The cloud with all of its ease and convenience is slowly eclipsing the racks and racks of machines that defined it. There are many practical reasons driving this movement away from the data center as a hallmark of information technology. Cloud service providers continue to roll out amazing products and time-saving services that make it simple to stand up amazing code. The convenience is wonderful. The economic forces driving the consolidation are strong and probably getting stronger.
But for all the undeniable reasons driving the transition to the cloud, there are a few arguments that don’t fit the narrative, a few rationales for bucking the trend and keeping your own data center running. Maybe not for all of your workloads, but for some of key, targeted tasks.
In the DIY spirit of Emersonian self-reliance, here are 10 reasons for keeping some of your code running on premises in a rack that is yours, all yours.
The cloud is a great asset for a company spread across the globe. It’s a good fit for supporting people working remotely or at home. But if your workforce is coming into the same campus, hitting the same servers, then there are notable downsides to having these servers a long way away, with all those leaving the property, travelling halfway across the country to some distant cloud-based machine in a Zip code you don’t even know.
Local servers are faster than ones parked somewhere else. Moreover, fewer network hops mean fewer points of failure. If the bits never leave the building, you can get by with a smaller internet pipe. All of these are good reasons to keep the servers close to the action. If your workforce is concentrated in one place, put the servers they need near them.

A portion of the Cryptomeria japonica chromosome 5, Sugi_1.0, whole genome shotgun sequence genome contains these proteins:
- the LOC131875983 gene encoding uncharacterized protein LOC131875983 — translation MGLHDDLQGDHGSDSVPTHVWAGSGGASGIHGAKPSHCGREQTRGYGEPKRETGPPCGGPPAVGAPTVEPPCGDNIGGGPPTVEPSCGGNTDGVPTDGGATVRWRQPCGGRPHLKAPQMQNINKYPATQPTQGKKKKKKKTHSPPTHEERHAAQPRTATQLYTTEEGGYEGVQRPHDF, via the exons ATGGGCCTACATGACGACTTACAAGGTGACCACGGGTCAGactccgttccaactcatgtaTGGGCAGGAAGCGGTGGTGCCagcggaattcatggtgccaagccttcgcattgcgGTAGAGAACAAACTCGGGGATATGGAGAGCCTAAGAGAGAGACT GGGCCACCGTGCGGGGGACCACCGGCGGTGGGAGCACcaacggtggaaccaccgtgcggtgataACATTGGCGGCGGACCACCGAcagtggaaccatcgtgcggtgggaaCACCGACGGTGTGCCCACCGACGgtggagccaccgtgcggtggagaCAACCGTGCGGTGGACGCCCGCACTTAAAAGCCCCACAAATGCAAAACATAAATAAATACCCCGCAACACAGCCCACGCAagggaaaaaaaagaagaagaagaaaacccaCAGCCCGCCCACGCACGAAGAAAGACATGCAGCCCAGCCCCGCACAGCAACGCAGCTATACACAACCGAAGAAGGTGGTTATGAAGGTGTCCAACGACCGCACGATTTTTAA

Some people love the cloud because the invisible cloud workers take care of all the grief of running the servers, buying the machines, and installing the software. There’s no doubt that the cloud can be liberating in taking that burden off your shoulders.
But sometimes it can be more comforting to have all those responsibilities yourself. Really? It depends. If it’s a task that’s not essential and you’re willing to be happy with the cloud company’s approach, it can be worthwhile to just let your cloud vendor do its thing and adjust your IT around this. But if you have your own way of doing things, the friction might not be worth the time savings that comes with moving to the cloud.
For example, one of my projects used some legacy code that required an old version of Python. The cloud company, however, used the latest version of Ubuntu and that version used a newer version of Python. I could either wrestle with different versions or install my favorite version of Python on the machine in my lab. It was simpler to just buy my own machine than rewrite the code.
Cloud companies need to make all their customers happy. You’re not the only one who will be buying the service. Signing up for a cloud service isn’t the same as joining a cult, but it’s also not the same as living on your own private island. You just have to get along with your neighbors.
In the most extreme cases, your neighbors in the cloud can be malicious. Scary attacks such as Rowhammer make it possible for nosy neighbors to break into other users on the same hardware. Are they a serious problem? Are active hackers attacking other cloud instances often? Probably not. But one of the big advantages of paying for your own hardware is not worrying about your neighbors in the data center.
Modern contracts aren’t written in stone. They’re usually not even written on paper. When trouble arises, it’s not uncommon for companies to just cut you off with some ambiguous claim of violating some unspecified clause in the Terms of Service. The email discussion lists are full of sad stories from developers and companies that ended up getting a Dear John email from their service provider. Sometimes the cloud company doesn’t even send an email. Everything just stops working.
Maybe your lawyers are good. Maybe your business flies under the radar and you don’t need to worry about cancel culture. Maybe you think all these stories are overblown and happen to other people. The odds do seem long that cloud businesses would behave irrationally and just toss away good revenue. But there’s no doubt that controlling the hardware reduces the legal points of failure.